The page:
OVER A COFFEE : The social cost of enjoying religion — Dr Haider Shah
If we keep on piling ammunition in every nook and corner of our house and one day a child ignites the whole dump with a single matchstick, who is to be blamed for the resulting mayhem?
Recently, a story in the western media touched my heart. A five-year-old leukaemia patient contacted the Make-a-Wish Foundation and desired to save the world like Batman. Thousands, including San Francisco police, politicians, media and social media volunteered to help the five-year-old realise his dream of becoming a ‘Batkid’ for a day.
In Pakistan, we all live permanently in an imagined world created by rhetorical speeches by religious preachers belonging to various creeds. While the above-mentioned ‘superkid’ saved people in distress, our heroes are in the habit of putting the whole country in distress. With Moharram we are told that the month of peace has commenced. What we actually observe is that all law enforcement agencies remain on extraordinary high alert. Even after sealing the whole country with containers and suspending mobile phone services we are still unable to prevent incidents in Rawalpindi, Multan and Kohat.
A few days ago, I happened to listen to Maulana Ahmad Ludhianvi and felt devastated. Not that what he said was repugnant but rather surprisingly whatever he said, I felt he had stolen my ideas. He very eloquently stated that billions of rupees were lost on account of extraordinary security arrangements necessitated by a few rituals of a religious sect. This money could have been utilised for alleviating poverty in the country, he argued. Quite rational and sensible comments from someone who is considered an icon of sectarian hatred in the country. There is one problem though, which is not unique to Ludhianvi sahib alone.
From our experience of debates at the Rationalist Society of Pakistan (RSOP), we realise that all believers use rationality as a weapon of offence but will instantly turn the filter of rationality off when others question their faith as well. We have seen Ahmedi brothers rationalising religion and criticising traditional beliefs but when their own belief system is opened to scrutiny they also run for the shelter of beliefs. Similarly, even Christian members of our forum are found wanting when the spotlight of rationality is fixed on them. Mr Ludhianwi made a strong case for banning all rituals that resulted in massive economic waste but then we should be ready to consider the whole faith industry and ask what net contribution it makes to the GDP of the country. The reality is that the economy is bleeding profusely in order to continue supporting these non-productive clerics.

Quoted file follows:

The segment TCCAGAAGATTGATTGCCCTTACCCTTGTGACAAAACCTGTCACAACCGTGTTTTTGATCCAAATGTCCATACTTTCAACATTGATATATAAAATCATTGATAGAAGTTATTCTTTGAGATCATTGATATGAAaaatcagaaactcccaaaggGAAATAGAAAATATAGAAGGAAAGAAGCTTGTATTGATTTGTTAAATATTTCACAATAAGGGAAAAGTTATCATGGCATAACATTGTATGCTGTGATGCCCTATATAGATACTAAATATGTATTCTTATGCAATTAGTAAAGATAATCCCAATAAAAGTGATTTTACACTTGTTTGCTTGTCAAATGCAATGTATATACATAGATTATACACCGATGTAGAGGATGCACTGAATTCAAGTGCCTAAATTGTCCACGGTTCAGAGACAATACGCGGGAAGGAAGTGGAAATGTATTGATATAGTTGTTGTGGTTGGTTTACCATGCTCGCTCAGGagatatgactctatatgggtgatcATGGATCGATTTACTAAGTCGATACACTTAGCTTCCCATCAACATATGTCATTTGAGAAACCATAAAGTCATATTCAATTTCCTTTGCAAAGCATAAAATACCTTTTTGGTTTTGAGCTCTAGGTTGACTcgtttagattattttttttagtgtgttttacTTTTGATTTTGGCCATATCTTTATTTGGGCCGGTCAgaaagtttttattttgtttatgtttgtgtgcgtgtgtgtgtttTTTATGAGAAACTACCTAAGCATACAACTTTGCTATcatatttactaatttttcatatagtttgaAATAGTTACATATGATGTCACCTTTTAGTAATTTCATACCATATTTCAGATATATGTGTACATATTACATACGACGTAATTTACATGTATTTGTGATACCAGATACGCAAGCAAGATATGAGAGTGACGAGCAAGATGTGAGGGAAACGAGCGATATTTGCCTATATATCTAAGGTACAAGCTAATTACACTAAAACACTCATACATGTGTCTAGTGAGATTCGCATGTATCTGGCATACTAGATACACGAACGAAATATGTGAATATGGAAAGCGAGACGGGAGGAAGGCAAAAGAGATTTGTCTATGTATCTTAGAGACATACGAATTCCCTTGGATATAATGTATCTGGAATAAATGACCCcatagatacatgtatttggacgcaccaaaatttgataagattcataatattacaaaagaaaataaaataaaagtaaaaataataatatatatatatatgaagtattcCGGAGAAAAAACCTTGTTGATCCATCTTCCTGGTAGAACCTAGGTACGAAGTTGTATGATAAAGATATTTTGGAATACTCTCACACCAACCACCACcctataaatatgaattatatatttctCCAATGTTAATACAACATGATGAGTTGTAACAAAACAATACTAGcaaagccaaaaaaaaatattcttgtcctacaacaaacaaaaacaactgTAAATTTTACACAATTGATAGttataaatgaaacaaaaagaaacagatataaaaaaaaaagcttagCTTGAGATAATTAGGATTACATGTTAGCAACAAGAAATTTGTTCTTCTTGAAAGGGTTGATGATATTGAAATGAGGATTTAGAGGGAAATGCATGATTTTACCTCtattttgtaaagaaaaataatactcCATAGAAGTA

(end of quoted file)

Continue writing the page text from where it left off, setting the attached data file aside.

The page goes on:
As the days of Moharram drew nearer, the governments in all provinces nervously finalised security plans to thwart any terrorist attacks. But, on the 10th of Moharram, we learnt a very clear lesson: you can safeguard against a suicide bomber, you can prevent a terrorist act by bringing life to a standstill but what will you do with your own blood that is brimming with the poison of faith-led hatred? How can you guard every mosque, bazaar and imambargah? When thousands feel motivated by religious identities of all sorts, it is only a matter of time before acts of violence erupt at the slightest provocation. Yes, a few scapegoats can easily be found and, after hopeless reliance on religious leaders, we imagine that we have remedied the situation. We are in the habit of sleeping over grave issues.
Whodunnit? This term always plunges the national discourse into emotional outbursts of accusations and counter-accusations. We then customarily also hear a few ‘foreign hand’ conspiracy theories. Let us first dismiss these foreign hand theorists to the dustbin as they want to keep us blindfolded while our self-inflicted wounds become cancerous. Just browse the social media and you will notice that the demon of extremism is not confined to the boundaries of mosques and imambargahs. It has taken hold of our daily narrative. Despite the fact that heinous, inhuman crimes were perpetrated in Raja Bazaar, Rawalpindi, I do not feel that they were the actual perpetrators. If we keep on piling ammunition in every nook and corner of our house and one day a child ignites the whole dump with a single matchstick, who is to be blamed for the resulting mayhem?
Every stakeholder has used religion to serve his or her vested interests. The military establishment used it to wage proxy wars in our neighbouring countries. The media has used it to sell its television programmes and politicians have used it to garner political support. One cannot treat the wayward driving of a drunk driver unless he stops heavy drinking. Europe also was once obsessed with questions of faith and religious groups were at each other’s throats. Gradually, they overcame that obsession and, after much turmoil, also experienced the hollowness of other belief systems like excessive nationalism and communism. Sectarianism is a by-product of overindulgence in religion at the social level. If we, as a society, become less obsessed with religion and treat it as a personal matter and not a question of life and death, we will see that the sectarian balloon will also get deflated.
The superkid story had a happy ending except for the fact that the child himself is fighting his cancer, but he is doing so bravely. Our saga does not appear to be ending any time soon despite everybody seeing that the imagined world created by maulvis (clerics) and zakireen (preachers) only exists in their fantasies. Is it not time to ponder the price we are paying in terms of actual and opportunity costs for merely listening to their fantasies and then living in their imaginary world?
The writer teaches public policy in the UK and is the founding member of the Rationalist Society of Pakistan. He can be reached at email@example.com